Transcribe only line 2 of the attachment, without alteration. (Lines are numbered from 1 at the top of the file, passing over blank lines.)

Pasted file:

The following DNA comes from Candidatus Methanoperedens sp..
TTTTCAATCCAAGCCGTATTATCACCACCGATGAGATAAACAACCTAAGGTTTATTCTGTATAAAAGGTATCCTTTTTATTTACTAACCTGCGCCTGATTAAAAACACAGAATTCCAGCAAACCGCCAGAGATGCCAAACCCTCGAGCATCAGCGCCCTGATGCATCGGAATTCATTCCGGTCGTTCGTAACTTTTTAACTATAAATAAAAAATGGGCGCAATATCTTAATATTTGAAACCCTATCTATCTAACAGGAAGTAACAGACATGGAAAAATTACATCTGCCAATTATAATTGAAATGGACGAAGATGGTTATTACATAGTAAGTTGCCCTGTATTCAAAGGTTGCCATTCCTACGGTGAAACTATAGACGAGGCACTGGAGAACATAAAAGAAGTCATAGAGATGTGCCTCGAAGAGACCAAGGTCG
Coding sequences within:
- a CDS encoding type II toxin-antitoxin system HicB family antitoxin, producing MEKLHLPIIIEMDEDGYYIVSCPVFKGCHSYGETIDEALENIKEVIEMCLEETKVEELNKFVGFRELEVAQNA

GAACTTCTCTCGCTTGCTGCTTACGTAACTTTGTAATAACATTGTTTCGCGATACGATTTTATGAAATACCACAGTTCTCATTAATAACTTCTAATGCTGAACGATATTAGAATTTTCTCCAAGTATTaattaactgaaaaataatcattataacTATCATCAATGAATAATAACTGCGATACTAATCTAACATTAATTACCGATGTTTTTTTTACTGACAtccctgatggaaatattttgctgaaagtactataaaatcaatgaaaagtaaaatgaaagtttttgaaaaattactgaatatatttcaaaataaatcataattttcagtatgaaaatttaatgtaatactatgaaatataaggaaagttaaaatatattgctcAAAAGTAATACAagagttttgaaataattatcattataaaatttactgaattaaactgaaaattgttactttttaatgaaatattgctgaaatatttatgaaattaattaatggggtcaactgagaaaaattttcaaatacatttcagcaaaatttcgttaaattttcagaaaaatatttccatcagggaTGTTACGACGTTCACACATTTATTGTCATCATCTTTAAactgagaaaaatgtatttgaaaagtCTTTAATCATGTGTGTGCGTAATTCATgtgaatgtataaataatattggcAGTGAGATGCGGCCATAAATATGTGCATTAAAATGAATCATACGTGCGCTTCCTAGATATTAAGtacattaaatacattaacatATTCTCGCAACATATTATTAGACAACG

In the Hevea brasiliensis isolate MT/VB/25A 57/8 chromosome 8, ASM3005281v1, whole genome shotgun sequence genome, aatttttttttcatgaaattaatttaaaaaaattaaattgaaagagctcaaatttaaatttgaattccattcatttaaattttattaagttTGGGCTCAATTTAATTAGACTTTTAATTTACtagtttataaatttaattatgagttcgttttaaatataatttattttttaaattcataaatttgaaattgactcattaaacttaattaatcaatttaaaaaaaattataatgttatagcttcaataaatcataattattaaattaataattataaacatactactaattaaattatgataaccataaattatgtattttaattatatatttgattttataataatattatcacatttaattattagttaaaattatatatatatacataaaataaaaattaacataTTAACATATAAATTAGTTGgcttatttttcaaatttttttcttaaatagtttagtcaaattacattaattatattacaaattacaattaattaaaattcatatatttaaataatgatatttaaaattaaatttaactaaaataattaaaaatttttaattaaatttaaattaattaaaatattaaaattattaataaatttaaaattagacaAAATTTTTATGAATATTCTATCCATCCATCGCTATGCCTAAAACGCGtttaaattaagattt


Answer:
TTTTCAATCCAAGCCGTATTATCACCACCGATGAGATAAACAACCTAAGGTTTATTCTGTATAAAAGGTATCCTTTTTATTTACTAACCTGCGCCTGATTAAAAACACAGAATTCCAGCAAACCGCCAGAGATGCCAAACCCTCGAGCATCAGCGCCCTGATGCATCGGAATTCATTCCGGTCGTTCGTAACTTTTTAACTATAAATAAAAAATGGGCGCAATATCTTAATATTTGAAACCCTATCTATCTAACAGGAAGTAACAGACATGGAAAAATTACATCTGCCAATTATAATTGAAATGGACGAAGATGGTTATTACATAGTAAGTTGCCCTGTATTCAAAGGTTGCCATTCCTACGGTGAAACTATAGACGAGGCACTGGAGAACATAAAAGAAGTCATAGAGATGTGCCTCGAAGAGACCAAGGTCG